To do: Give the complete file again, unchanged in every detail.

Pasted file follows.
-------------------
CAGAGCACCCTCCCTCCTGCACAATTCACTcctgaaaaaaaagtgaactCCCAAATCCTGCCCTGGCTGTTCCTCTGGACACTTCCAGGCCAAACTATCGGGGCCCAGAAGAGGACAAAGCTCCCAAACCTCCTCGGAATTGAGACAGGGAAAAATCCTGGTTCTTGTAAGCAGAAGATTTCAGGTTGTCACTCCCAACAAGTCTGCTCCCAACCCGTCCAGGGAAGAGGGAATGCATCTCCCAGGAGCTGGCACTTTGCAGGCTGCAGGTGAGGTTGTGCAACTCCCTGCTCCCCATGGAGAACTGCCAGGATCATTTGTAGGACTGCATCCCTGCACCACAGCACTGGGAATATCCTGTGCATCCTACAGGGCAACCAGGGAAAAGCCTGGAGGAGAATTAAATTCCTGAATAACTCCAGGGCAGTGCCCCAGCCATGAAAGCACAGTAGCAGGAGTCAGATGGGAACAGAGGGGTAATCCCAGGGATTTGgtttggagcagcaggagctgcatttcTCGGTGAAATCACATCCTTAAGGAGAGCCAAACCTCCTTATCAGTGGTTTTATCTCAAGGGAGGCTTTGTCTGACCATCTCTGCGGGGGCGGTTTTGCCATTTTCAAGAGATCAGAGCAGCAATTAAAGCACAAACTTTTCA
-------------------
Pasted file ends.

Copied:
CAGAGCACCCTCCCTCCTGCACAATTCACTcctgaaaaaaaagtgaactCCCAAATCCTGCCCTGGCTGTTCCTCTGGACACTTCCAGGCCAAACTATCGGGGCCCAGAAGAGGACAAAGCTCCCAAACCTCCTCGGAATTGAGACAGGGAAAAATCCTGGTTCTTGTAAGCAGAAGATTTCAGGTTGTCACTCCCAACAAGTCTGCTCCCAACCCGTCCAGGGAAGAGGGAATGCATCTCCCAGGAGCTGGCACTTTGCAGGCTGCAGGTGAGGTTGTGCAACTCCCTGCTCCCCATGGAGAACTGCCAGGATCATTTGTAGGACTGCATCCCTGCACCACAGCACTGGGAATATCCTGTGCATCCTACAGGGCAACCAGGGAAAAGCCTGGAGGAGAATTAAATTCCTGAATAACTCCAGGGCAGTGCCCCAGCCATGAAAGCACAGTAGCAGGAGTCAGATGGGAACAGAGGGGTAATCCCAGGGATTTGgtttggagcagcaggagctgcatttcTCGGTGAAATCACATCCTTAAGGAGAGCCAAACCTCCTTATCAGTGGTTTTATCTCAAGGGAGGCTTTGTCTGACCATCTCTGCGGGGGCGGTTTTGCCATTTTCAAGAGATCAGAGCAGCAATTAAAGCACAAACTTTTCA